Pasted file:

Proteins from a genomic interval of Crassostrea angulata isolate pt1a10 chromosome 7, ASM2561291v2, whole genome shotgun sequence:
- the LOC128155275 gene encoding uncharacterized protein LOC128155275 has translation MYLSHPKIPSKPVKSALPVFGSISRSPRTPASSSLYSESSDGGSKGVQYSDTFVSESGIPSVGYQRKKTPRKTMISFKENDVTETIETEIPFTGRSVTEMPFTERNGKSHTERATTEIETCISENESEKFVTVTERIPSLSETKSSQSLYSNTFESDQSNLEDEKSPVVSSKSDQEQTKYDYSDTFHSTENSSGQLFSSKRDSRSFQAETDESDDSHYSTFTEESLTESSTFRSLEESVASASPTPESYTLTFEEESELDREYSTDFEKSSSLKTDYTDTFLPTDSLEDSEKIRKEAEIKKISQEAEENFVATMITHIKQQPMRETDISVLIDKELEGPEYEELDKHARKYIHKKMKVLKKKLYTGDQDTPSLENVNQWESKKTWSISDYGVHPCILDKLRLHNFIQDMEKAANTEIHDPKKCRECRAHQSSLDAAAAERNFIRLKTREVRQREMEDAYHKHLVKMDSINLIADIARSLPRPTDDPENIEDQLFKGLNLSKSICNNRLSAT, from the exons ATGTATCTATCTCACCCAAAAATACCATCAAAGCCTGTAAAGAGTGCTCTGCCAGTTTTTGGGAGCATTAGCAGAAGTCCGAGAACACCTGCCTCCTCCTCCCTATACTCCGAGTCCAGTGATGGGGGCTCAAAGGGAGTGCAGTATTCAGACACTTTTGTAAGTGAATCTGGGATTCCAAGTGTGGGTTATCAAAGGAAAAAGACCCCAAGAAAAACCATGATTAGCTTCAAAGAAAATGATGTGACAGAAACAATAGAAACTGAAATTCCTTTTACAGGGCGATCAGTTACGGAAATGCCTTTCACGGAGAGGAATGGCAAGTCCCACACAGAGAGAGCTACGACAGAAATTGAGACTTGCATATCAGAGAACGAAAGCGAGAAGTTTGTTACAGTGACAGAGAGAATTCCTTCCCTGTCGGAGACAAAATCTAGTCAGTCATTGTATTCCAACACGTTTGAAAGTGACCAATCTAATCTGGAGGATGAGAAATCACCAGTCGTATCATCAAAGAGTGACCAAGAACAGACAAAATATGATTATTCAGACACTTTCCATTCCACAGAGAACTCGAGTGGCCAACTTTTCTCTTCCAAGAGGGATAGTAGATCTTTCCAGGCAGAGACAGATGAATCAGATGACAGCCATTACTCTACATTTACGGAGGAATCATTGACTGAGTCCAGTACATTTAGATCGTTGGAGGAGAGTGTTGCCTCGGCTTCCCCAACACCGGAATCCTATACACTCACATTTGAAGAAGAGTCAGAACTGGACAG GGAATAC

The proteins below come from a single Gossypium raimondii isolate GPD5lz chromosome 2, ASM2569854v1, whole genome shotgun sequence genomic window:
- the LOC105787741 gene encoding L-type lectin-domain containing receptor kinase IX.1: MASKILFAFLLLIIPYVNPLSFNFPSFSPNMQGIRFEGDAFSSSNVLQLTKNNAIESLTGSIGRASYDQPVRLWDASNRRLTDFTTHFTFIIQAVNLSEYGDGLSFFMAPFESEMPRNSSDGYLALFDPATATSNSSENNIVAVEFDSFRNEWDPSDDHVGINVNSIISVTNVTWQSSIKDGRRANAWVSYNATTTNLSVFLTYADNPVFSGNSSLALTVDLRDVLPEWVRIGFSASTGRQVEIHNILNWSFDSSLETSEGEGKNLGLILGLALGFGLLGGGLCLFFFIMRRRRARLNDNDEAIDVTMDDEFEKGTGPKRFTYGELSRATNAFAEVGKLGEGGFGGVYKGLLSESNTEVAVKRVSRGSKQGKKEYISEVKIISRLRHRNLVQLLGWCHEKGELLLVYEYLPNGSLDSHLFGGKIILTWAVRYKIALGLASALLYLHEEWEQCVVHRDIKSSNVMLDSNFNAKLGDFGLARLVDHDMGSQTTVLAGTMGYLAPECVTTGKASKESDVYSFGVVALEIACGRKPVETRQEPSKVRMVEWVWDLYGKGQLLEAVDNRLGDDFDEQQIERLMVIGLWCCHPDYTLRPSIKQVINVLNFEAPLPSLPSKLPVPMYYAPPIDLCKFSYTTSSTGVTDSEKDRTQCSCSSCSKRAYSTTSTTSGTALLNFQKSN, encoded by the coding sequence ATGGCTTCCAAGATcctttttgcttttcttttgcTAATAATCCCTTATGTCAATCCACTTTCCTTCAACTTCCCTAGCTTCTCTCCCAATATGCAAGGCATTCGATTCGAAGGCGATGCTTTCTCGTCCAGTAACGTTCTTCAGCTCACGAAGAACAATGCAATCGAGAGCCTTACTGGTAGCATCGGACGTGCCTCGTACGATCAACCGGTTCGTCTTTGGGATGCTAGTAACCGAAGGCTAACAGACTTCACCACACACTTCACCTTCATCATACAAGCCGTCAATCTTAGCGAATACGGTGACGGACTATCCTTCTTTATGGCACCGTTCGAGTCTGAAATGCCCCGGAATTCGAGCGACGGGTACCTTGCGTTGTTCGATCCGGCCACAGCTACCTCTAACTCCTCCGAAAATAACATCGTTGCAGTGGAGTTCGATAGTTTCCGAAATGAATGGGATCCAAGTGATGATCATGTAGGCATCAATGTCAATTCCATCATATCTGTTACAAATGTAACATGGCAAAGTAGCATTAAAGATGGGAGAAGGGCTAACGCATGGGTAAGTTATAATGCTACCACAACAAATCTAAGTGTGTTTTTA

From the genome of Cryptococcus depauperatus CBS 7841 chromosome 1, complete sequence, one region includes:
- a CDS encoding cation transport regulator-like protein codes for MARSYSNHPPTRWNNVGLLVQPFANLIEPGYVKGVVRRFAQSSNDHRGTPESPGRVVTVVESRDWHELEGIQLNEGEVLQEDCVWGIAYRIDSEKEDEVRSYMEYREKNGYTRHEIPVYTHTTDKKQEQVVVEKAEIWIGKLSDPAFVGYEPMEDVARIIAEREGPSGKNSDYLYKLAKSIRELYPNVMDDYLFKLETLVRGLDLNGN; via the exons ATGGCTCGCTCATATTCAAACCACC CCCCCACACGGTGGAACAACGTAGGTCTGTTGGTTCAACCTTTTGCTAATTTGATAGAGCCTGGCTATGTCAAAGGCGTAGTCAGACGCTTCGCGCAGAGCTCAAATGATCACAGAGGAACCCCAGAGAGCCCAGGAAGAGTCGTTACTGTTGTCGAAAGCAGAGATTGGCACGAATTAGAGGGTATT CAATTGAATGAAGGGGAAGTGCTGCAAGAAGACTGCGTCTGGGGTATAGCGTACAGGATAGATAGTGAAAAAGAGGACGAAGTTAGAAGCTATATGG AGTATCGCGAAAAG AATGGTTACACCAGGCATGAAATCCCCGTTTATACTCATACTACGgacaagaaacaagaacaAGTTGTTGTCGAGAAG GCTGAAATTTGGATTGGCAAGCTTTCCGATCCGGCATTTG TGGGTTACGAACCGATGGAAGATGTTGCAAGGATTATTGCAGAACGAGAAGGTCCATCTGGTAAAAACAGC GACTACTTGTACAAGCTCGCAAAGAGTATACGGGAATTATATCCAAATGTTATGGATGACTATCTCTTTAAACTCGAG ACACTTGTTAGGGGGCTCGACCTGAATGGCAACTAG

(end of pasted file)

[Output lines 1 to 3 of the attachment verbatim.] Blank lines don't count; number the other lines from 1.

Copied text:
Proteins from a genomic interval of Crassostrea angulata isolate pt1a10 chromosome 7, ASM2561291v2, whole genome shotgun sequence:
- the LOC128155275 gene encoding uncharacterized protein LOC128155275 has translation MYLSHPKIPSKPVKSALPVFGSISRSPRTPASSSLYSESSDGGSKGVQYSDTFVSESGIPSVGYQRKKTPRKTMISFKENDVTETIETEIPFTGRSVTEMPFTERNGKSHTERATTEIETCISENESEKFVTVTERIPSLSETKSSQSLYSNTFESDQSNLEDEKSPVVSSKSDQEQTKYDYSDTFHSTENSSGQLFSSKRDSRSFQAETDESDDSHYSTFTEESLTESSTFRSLEESVASASPTPESYTLTFEEESELDREYSTDFEKSSSLKTDYTDTFLPTDSLEDSEKIRKEAEIKKISQEAEENFVATMITHIKQQPMRETDISVLIDKELEGPEYEELDKHARKYIHKKMKVLKKKLYTGDQDTPSLENVNQWESKKTWSISDYGVHPCILDKLRLHNFIQDMEKAANTEIHDPKKCRECRAHQSSLDAAAAERNFIRLKTREVRQREMEDAYHKHLVKMDSINLIADIARSLPRPTDDPENIEDQLFKGLNLSKSICNNRLSAT, from the exons ATGTATCTATCTCACCCAAAAATACCATCAAAGCCTGTAAAGAGTGCTCTGCCAGTTTTTGGGAGCATTAGCAGAAGTCCGAGAACACCTGCCTCCTCCTCCCTATACTCCGAGTCCAGTGATGGGGGCTCAAAGGGAGTGCAGTATTCAGACACTTTTGTAAGTGAATCTGGGATTCCAAGTGTGGGTTATCAAAGGAAAAAGACCCCAAGAAAAACCATGATTAGCTTCAAAGAAAATGATGTGACAGAAACAATAGAAACTGAAATTCCTTTTACAGGGCGATCAGTTACGGAAATGCCTTTCACGGAGAGGAATGGCAAGTCCCACACAGAGAGAGCTACGACAGAAATTGAGACTTGCATATCAGAGAACGAAAGCGAGAAGTTTGTTACAGTGACAGAGAGAATTCCTTCCCTGTCGGAGACAAAATCTAGTCAGTCATTGTATTCCAACACGTTTGAAAGTGACCAATCTAATCTGGAGGATGAGAAATCACCAGTCGTATCATCAAAGAGTGACCAAGAACAGACAAAATATGATTATTCAGACACTTTCCATTCCACAGAGAACTCGAGTGGCCAACTTTTCTCTTCCAAGAGGGATAGTAGATCTTTCCAGGCAGAGACAGATGAATCAGATGACAGCCATTACTCTACATTTACGGAGGAATCATTGACTGAGTCCAGTACATTTAGATCGTTGGAGGAGAGTGTTGCCTCGGCTTCCCCAACACCGGAATCCTATACACTCACATTTGAAGAAGAGTCAGAACTGGACAG GGAATAC

The proteins below come from a single Gossypium raimondii isolate GPD5lz chromosome 2, ASM2569854v1, whole genome shotgun sequence genomic window: